Care Less: A Note on Perspective

To care less about the 'good' and 'bad' things that arise and appreciate the overall process as life expands and occurs around us.

“You have to become your own teacher and your own disciple.”
– Krishnamanturi


I’ve been giving a lot of thought to what it means to be careless: thoughtlessly interacting without much attention to what you’re doing; an utter lack of intention behind the action. But what happens when you’re intentional and the worst happens anyway? What occurs when you do your best and despite all odds, shit hits the wall and you come out the other side afraid to let go?

Two weeks ago, I had an experience where regardless of how intentional I am in my physical health and fitness, I lost complete control of my body, and as a result wound up very sick for a few days. My illness ended with surgery and a week recovering at my mom’s in Maple Ridge. My body is healing slowly, but I’m currently dealing with a frustration burgeoning on anger towards my inability to do any physical activity for the next month, including yoga.

Yoga is an integral part of my life, a core element of my identity. Movement is a way I release stress, exhaust my mind and body, express myself and articulate my enthusiasm or sorrows, connect to the community, and develop relationships with myself and others. Yoga is my way refining my capabilities, of learning and teaching awareness of the body and the habits of the mind and the patterns we create.

Do not fight your body. Do not look at your body like a stranger, but adopt a friendly approach to it.
Watch it, listen to it, observe its needs, its requests, and even have fun. To be sensitive is to be alive.
– Vanda Scaravelli

I’ve transferred my loss of the asana practice into a more dedicated meditation practice, but I can’t help but feel disconnected from myself and my body. Regardless of how long I sit, I’m saddened and disrupted from my routine and modes of expression. Until this point in my life, I’ve been fortunate and resilient in my health. Until this point, I’ve taken my body’s agility, response to stress, and reception to duress, for granted.

Part of my personal meditation calls me to delve into this sadness and experience it fully, which is where this exploration of carelessness arrives and probes the question: can I appreciate that the act of being careless doesn’t necessarily operate under my control?


I’ve been willfully careful in my actions and intentions, and yet I feel like my circumstance is a direct result of a carelessness that occurred outside of my authority.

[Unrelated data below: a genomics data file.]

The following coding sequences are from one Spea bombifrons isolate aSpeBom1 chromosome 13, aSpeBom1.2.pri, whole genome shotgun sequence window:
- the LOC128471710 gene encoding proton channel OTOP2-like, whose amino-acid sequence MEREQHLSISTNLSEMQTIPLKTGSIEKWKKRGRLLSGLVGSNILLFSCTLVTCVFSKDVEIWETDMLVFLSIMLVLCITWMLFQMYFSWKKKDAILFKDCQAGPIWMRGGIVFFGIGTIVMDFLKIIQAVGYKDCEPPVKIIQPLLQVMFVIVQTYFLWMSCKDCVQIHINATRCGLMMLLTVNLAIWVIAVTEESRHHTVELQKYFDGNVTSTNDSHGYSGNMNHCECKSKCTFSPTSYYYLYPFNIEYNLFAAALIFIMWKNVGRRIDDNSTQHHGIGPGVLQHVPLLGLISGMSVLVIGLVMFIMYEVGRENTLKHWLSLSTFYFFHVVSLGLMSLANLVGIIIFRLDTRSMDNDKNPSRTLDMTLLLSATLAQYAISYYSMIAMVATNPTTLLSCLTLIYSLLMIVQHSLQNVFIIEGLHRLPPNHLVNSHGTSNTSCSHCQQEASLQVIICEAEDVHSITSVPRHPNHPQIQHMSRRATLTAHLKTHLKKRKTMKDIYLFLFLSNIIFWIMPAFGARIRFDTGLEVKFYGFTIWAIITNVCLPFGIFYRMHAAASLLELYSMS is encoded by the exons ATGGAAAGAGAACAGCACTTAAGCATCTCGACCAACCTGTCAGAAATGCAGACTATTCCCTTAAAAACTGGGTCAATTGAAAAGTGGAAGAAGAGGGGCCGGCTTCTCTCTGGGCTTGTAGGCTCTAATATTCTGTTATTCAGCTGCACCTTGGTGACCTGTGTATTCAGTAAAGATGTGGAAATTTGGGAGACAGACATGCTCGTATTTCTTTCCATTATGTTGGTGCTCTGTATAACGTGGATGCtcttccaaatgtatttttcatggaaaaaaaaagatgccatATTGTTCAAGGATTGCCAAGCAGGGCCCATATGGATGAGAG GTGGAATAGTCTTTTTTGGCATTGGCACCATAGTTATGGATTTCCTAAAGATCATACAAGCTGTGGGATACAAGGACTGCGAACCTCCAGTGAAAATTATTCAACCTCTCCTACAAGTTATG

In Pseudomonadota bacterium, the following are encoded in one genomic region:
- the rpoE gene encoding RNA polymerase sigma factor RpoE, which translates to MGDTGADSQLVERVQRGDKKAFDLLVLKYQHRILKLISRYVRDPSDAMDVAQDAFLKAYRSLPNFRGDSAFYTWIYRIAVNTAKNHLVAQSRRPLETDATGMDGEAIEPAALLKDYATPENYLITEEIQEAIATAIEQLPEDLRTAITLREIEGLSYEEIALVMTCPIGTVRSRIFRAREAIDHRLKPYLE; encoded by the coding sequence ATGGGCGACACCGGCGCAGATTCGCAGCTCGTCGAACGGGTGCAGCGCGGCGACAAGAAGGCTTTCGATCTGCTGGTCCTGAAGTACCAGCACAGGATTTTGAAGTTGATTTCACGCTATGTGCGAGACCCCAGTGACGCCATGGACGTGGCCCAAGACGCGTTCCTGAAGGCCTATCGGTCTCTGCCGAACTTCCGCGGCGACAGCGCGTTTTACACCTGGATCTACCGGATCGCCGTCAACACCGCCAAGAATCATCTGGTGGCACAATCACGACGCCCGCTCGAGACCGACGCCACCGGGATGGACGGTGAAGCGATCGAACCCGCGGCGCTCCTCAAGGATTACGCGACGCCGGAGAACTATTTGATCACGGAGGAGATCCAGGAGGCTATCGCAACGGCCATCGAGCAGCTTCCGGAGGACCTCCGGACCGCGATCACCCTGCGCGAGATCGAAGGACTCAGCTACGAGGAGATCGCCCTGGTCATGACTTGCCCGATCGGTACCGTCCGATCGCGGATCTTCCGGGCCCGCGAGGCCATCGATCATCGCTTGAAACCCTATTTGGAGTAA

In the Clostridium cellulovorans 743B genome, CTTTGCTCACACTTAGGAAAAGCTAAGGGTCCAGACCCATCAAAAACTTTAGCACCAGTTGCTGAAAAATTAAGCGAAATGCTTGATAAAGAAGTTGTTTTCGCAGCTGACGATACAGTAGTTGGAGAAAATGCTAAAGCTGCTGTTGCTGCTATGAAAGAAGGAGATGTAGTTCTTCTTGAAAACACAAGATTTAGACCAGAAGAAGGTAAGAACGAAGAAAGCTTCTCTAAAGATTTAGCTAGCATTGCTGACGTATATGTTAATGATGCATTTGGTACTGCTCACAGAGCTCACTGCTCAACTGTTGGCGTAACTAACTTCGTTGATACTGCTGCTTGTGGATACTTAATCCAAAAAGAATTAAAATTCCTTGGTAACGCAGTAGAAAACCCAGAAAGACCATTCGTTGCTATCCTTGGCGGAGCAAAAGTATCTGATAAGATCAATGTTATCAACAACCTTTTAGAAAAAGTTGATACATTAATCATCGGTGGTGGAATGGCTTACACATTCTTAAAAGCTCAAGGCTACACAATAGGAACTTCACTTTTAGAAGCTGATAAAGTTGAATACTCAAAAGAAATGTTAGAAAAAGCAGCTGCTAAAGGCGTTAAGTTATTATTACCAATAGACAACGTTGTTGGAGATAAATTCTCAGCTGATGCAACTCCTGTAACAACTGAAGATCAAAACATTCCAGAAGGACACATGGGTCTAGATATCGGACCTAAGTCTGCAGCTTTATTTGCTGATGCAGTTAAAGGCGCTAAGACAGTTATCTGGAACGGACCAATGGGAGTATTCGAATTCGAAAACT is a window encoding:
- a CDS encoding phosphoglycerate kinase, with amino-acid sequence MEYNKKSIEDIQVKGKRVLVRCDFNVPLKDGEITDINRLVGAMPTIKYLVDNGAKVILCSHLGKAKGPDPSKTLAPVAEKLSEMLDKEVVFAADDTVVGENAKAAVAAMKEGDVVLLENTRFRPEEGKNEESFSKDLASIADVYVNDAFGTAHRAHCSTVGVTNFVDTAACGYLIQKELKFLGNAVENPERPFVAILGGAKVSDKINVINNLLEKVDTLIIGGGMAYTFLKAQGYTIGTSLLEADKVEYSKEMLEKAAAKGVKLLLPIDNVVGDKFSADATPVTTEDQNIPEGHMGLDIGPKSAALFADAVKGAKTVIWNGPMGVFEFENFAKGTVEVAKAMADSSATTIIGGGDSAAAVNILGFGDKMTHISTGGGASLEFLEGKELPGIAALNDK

Whenever we are struck down by some event outside of our control it’s in our basic human nature to examine WHY this happened to ME. To examine all events leading up to the tipping point and ask: what could I have done better? Where could I have made a different decision that may or may not have impacted this result? Is there something I can do differently moving forward to avoid such a dire event in the future?

Which, of course, there isn’t. There is no easy answer; no magic wand we can wave to diminish the blemishes on our lives.

The contours of all our virtues are shaped by adversity.
– Gregory David Roberts

My need to discern where I was careless is part of our very essence as humans: we want to progress; we want to advance our ideas, knowledge, identity, success, wealth, lifestyle; we’re all desirous of moving in a direction that benefits our wellbeing and society’s wellbeing as a whole. We want to contribute in a way that’s meaningful and productive and, when we encounter obstacles or mishaps along the path, it’s natural to want to examine the how, why, what, and where, our experience went wrong, and if we were careless at some point in our course of action.

But, despite the questioning and my obsessive desire to understand what I could have done better or differently, unfortunate events will occur; shit happens, and you can choose to react with compassion or agitation.

I’ve come to see that it’s important to care less about the events that arise outside of your control; to care less about what has happened and focus more on the present moment; to care less about the ‘good’ and ‘bad’ things that arise and appreciate the overall process as life expands and occurs around us.

Image by Bady Qb

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